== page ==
April 17, 2009
Boston Students Suffer From English-Only Curriculum
A report released last week shows that students not fluent in English have struggled over the past six years in Boston public schools since a law was passed mandating that all lessons be given in English.
In 2002, Massachusetts voters passed a referendum for English-only education in the midst of national debates on immigration. Effectively banning bilingual education in the state, the school districts were given only nine months to implement the changes mandated by the Unz Initiative. For students in the process of learning to speak and write in English, the effects of the law have been devastating. Non-native English speaking students make up nearly forty percent of the Boston public schools population, and their dropout rate has nearly doubled since the law—sometimes referred to as “Question 2”—was passed. Standardized test scores are also down, and this decline is likely related.
Perhaps most disturbing is that instead of examining the actual failures of the law, the report only lists ways to improve current conditions. While it is surely relevant to discuss what can be done in the short term, long-term solutions—like repealing the law—should also be considered.
Boston schools are full of students from a variety of diverse backgrounds, whose native languages range from Spanish and Vietnamese to Cape Verdean Creole. Their parents naturally also come from a spectrum of ethnic and linguistic backgrounds and are often left to fend for themselves when it comes to understanding their childrens’ English-language-based education. To deny the students and their parents proper information regarding their education is not just morally repugnant; it seems strikingly unethical. How can our public schools truly serve the public when they don’t meet many students’ most basic needs or help parents make active, informed decisions about what is best for their children?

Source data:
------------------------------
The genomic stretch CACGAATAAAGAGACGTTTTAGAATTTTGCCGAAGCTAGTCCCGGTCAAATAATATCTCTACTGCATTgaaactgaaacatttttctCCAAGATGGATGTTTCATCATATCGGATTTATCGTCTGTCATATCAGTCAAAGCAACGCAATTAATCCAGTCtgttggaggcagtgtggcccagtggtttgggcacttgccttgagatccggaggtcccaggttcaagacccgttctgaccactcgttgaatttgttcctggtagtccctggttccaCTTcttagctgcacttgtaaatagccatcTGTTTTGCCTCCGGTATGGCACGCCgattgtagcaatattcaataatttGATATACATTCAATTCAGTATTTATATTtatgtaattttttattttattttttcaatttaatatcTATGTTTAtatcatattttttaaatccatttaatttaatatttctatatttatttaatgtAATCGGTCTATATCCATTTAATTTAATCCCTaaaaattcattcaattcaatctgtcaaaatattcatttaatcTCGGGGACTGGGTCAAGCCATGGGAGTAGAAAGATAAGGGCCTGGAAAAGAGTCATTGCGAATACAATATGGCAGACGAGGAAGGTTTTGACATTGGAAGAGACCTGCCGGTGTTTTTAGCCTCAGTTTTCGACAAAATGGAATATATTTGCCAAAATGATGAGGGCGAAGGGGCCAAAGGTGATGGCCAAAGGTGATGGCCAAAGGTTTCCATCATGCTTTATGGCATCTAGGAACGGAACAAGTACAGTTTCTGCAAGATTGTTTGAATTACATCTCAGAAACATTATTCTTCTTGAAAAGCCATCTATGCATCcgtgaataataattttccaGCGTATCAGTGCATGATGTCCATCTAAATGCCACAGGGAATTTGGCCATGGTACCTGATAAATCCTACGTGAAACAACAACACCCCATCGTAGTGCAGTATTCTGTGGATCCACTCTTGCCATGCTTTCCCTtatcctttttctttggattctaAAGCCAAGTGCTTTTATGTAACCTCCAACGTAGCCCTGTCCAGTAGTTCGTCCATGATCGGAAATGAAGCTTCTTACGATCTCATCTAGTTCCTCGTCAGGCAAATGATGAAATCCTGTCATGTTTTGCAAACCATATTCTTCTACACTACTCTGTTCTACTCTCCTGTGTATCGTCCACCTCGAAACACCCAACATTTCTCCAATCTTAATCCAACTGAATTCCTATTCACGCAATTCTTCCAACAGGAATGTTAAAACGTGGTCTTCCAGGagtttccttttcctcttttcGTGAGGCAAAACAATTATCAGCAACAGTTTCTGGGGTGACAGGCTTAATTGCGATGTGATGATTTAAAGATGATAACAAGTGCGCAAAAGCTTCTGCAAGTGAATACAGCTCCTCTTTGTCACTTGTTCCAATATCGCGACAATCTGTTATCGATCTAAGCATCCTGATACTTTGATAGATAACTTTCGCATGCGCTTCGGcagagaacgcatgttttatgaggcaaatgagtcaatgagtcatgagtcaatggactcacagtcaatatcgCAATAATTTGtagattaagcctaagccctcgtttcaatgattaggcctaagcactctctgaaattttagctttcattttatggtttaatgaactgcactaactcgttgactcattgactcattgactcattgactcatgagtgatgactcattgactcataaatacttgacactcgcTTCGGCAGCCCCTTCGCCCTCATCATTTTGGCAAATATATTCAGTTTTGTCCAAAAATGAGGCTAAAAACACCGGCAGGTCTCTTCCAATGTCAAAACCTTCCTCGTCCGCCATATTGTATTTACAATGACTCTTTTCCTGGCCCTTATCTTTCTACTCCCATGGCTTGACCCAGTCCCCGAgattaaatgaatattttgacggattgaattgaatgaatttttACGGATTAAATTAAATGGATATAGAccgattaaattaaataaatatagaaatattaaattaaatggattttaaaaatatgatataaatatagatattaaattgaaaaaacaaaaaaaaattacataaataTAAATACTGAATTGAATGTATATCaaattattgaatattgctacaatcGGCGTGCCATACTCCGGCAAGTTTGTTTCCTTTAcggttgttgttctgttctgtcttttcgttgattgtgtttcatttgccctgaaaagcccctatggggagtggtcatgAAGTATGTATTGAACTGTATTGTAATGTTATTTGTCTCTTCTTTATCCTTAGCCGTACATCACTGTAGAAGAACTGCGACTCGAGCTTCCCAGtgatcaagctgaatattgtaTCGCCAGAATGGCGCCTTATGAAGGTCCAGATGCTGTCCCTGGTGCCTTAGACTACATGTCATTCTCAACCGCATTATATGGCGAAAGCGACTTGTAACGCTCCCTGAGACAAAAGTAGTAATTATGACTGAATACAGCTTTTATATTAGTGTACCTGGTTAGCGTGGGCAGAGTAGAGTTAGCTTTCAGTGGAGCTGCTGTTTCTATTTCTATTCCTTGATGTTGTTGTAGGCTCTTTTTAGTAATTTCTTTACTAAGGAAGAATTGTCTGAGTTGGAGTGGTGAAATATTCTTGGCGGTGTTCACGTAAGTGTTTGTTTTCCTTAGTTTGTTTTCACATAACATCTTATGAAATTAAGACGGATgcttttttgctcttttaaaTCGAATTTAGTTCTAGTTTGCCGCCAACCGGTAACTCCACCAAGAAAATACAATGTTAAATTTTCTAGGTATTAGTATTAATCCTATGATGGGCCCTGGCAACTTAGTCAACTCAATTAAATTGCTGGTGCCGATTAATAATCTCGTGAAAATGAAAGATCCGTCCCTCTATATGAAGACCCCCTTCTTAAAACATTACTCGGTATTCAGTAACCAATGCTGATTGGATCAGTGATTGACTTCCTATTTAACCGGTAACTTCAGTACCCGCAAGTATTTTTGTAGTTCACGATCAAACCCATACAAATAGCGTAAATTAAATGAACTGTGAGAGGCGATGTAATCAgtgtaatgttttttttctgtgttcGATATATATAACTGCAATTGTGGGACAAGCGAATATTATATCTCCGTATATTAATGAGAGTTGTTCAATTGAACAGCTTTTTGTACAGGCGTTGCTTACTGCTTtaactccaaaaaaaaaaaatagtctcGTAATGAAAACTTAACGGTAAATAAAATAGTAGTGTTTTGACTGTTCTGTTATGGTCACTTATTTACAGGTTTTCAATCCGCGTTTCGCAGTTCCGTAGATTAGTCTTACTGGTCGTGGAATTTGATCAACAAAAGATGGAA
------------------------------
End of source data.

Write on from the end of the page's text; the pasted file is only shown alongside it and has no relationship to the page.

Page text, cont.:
Part of the problem is that this drastic change was decided in a public election and against the wishes of the school system. The decision was not based on the informed, expert opinions of educators and immigrant-rights groups—or perhaps most importantly, the opinions of the students. Instead, the voting-eligible public—which often excludes immigrants—was asked to make this crucial decision. To say that people ignorant to the effects of their choice seemingly abused this privilege is a gross understatement.
It is sometimes easy to understand the racially-biased critics who claim children should be immersed into their new culture. Learning the English language, however imperialist it may be, does often improve living and working conditions for immigrant populations.
No matter your feelings on immigration, it remains unfair that children should be forced into standardized systems that do not integrate them at their own speed. There is no reason to penalize the youth for our country’s issues with immigration, integration, and language.